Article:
Araq is a favourite among the simple mountain people of the Spithi Valley. The boiled rice or barley, stored in huge containers for many months is mixed with water. After another month, some of this Chang is taken in a big vessel inside which another vessel is placed to collect the araq through a process of condensation. It is covered with yet another hollow vessel, which is filled with chunks of ice and kept over a low flame for nearly three hours.

The alcoholic beverages of the Himalaya have medicinal properties as well. Besides keeping the body warm, they are a great cure for cold related ailments and fever.

by J. Ramanan and Vrinda Ramanan

The writers are ace photographers known for their travelogues,

 The Hindu

Art & Culture

Preserving Cultural Heritage: Hometown of Tibetan incense sees transformation

Located on the north shore of Yarlung Zangbo River in southwest China’s Tibet Autonomous Region, Toinba township, Nyemo County is the hometown of Tibetan incense.

Toinba is the birthplace of Thumi Sambhota, who is not only the inventor of the Tibetan character but also the founder of the Tibetan incense. Toinba is famous for incense making, which has a history of more than 1,300 years. Tibetan incense is an important representation of Tibetan culture.

Nyemo’s Tibetan incense is used mainly at sacrificial ceremonies and also for mediation and relaxation. The incense is complicatedly blended with more than 30 herbs, including saffron, sandalwood, Chinese usnea and borneol.

Dhongrub is a local Tibetan incense artisan who has been making incense for more than forty years. The incense artisanship of Dhongrub’s family has passed down through four generations. Making Tibetan incense has brought Dhongrub income and other benefits.

Dhongrub is making Tibetan incense sticks. /Screenshot

“My eldest daughter successfully found a job after graduating from college and my youngest daughter is going to the college this year. These are the rewards of the Tibetan incense,” said Dhongrub. His youngest daughter also helps promote Tibetan incense online, letting more people know about its origin and history. 

A client wants to buy some Tibetan incense from Dhongrub. /Screenshot

As Dhongrub’s Tibetan incense business grows, his incense products have been sold inside and outside of Tibet. Since 2006, Nyemo County has promoted Tibetan incense as a main tourist souvenir and set up incense-themed tourism attractions. To help with poverty alleviation, the local government also established a Tibetan incense cooperative where Dhongrub teaches villagers incense artisanship. 

Dhongrub teaches villagers how to make Tibetan incense at the cooperative in Toinba township. /Screenshot 

“Tibetan incense has deeply influenced me, so it became an essential part of my life. I hope to carry on the traditional artisanship of Tibetan incense and develop it so that more and more people will know about Nyemo’s Tibetan incense,” said Dhongrub.     

Art & Culture

2019 Oscars gone to …

The 91st Academy Awards, commonly referred to as The Oscars and presented by the Academy of Motion Picture Arts and Sciences(AMPAS), honored the best films of 2018. The ceremony was held on February 24, 2019, at the Dolby Theatre in Hollywood, Los Angeles, California. AMPAS presented Academy Awards in 24 categories. The ceremony was televised in the United States by American Broadcasting Company (ABC) and produced by Donna Gigliotti and Glenn Weiss, with Weiss also serving as director.[3] It was the first ceremony in three decades, since the 61st Academy Awards in 1989, to be conducted with no host.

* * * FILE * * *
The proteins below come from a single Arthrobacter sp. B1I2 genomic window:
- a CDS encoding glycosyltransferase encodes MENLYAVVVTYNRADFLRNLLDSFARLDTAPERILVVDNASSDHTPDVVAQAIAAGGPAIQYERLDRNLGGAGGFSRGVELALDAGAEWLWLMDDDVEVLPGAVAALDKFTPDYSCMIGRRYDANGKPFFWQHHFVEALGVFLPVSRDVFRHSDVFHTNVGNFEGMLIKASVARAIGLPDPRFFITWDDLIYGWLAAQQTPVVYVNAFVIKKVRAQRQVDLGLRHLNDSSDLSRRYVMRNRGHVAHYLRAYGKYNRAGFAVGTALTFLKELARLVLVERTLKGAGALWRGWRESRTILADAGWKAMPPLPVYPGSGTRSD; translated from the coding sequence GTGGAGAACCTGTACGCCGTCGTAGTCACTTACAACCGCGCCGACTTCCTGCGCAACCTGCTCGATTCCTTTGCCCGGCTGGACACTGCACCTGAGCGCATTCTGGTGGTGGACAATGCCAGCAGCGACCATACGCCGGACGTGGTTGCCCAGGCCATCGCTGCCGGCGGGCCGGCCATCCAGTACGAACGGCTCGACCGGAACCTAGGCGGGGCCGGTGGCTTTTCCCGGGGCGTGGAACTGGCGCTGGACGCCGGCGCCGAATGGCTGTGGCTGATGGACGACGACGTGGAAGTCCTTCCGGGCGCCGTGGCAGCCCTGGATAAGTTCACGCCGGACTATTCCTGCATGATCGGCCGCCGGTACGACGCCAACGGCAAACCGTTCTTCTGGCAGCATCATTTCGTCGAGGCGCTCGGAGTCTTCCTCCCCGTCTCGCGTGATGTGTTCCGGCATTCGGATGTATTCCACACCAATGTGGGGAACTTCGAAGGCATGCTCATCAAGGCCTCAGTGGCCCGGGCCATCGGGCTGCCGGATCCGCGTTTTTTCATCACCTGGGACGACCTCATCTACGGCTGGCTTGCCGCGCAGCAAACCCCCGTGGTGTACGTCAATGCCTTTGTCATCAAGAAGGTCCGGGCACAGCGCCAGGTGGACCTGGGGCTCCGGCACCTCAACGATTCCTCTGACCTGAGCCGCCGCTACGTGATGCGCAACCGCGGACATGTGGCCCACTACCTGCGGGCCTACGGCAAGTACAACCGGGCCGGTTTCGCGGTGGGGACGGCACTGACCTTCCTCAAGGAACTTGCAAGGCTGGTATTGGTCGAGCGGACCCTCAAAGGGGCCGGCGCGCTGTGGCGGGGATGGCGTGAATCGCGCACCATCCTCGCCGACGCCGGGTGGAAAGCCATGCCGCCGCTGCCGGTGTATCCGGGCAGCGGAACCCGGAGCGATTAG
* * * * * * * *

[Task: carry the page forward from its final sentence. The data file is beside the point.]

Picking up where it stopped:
In related events, the Academy held its 10th Annual Governors Awards ceremony at the Grand Ballroom of the Hollywood and Highland Center on November 18, 2018.[4] The Academy Scientific and Technical Awards were presented by host actor David Oyelowo on February 9, 2019, in a ceremony at the Beverly Wilshire Hotel in Beverly Hills, California.[5]

Green Book won three awards, including Best Picture, and Bohemian Rhapsody won four awards, the most for the ceremony, including Best Actor for Rami Malek‘s portrayal of Freddie MercuryRoma and Black Panther also received three awards, with the former winning Best Director for Alfonso Cuarón and becoming the first Mexican submission to win Best Foreign Language FilmOlivia Colman was awarded Best Actress for portraying Anne, Queen of Great Britain, in The Favourite.[6] With U.S. viewership of 29.6 million, it marked a 12% increase over the 2018 ceremony, but still ranks among the least-watched shows in Oscar history.[7][8][9]

Winners and nominees

The nominees for the 91st Academy Awards were announced on January 22, 2019, at 5:20 a.m. PST (13:20 UTC), at the Samuel Goldwyn Theater in Beverly Hills, California, by actors Kumail Nanjiani and Tracee Ellis Ross.[10][11]

Awards

Alfonso Cuarón, Best Director, Best Cinematography, and Best Foreign Language Film winner

Rami Malek, Best Actor winner

Photo of Olivia Colman in 2014.

Olivia Colman, Best Actress winner

Photo of Mahershala Ali in 2016.

Mahershala Ali, Best Supporting Actor winner

Photo of Regina King in 2010.

Regina King, Best Supporting Actress winner

Photo of Peter Farrelly in 2009.

Peter Farrelly, Best Original Screenplay co-winner

Photo of Spike Lee in 2018.

Spike Lee, Best Adapted Screenplay co-winner

Photo of Lady Gaga in 2018.

Lady Gaga, Best Original Song co-winner

Photo of Ruth E. Carter in 2018.

Ruth E. Carter, Best Costume Design winner

Photo of John Ottman in 2011.

John Ottman, Best Film Editing winner

double-dagger

Winners are listed first, highlighted in boldface, and indicated with a double dagger ().[12]